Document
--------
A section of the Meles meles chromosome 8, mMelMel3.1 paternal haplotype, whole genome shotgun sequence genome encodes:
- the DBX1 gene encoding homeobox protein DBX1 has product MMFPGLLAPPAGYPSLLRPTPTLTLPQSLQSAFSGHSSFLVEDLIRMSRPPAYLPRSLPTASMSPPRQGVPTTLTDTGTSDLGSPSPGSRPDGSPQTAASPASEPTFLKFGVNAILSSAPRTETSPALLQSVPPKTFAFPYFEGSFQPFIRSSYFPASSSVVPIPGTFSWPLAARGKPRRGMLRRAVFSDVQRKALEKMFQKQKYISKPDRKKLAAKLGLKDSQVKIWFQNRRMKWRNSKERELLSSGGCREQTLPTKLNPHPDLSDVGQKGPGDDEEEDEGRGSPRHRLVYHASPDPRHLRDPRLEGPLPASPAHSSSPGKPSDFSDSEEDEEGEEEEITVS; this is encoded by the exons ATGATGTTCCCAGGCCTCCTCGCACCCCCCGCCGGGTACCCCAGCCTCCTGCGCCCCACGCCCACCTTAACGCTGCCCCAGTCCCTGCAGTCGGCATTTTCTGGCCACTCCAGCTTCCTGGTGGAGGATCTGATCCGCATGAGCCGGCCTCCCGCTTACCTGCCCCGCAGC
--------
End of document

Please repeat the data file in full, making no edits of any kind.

A section of the Meles meles chromosome 8, mMelMel3.1 paternal haplotype, whole genome shotgun sequence genome encodes:
- the DBX1 gene encoding homeobox protein DBX1 has product MMFPGLLAPPAGYPSLLRPTPTLTLPQSLQSAFSGHSSFLVEDLIRMSRPPAYLPRSLPTASMSPPRQGVPTTLTDTGTSDLGSPSPGSRPDGSPQTAASPASEPTFLKFGVNAILSSAPRTETSPALLQSVPPKTFAFPYFEGSFQPFIRSSYFPASSSVVPIPGTFSWPLAARGKPRRGMLRRAVFSDVQRKALEKMFQKQKYISKPDRKKLAAKLGLKDSQVKIWFQNRRMKWRNSKERELLSSGGCREQTLPTKLNPHPDLSDVGQKGPGDDEEEDEGRGSPRHRLVYHASPDPRHLRDPRLEGPLPASPAHSSSPGKPSDFSDSEEDEEGEEEEITVS; this is encoded by the exons ATGATGTTCCCAGGCCTCCTCGCACCCCCCGCCGGGTACCCCAGCCTCCTGCGCCCCACGCCCACCTTAACGCTGCCCCAGTCCCTGCAGTCGGCATTTTCTGGCCACTCCAGCTTCCTGGTGGAGGATCTGATCCGCATGAGCCGGCCTCCCGCTTACCTGCCCCGCAGC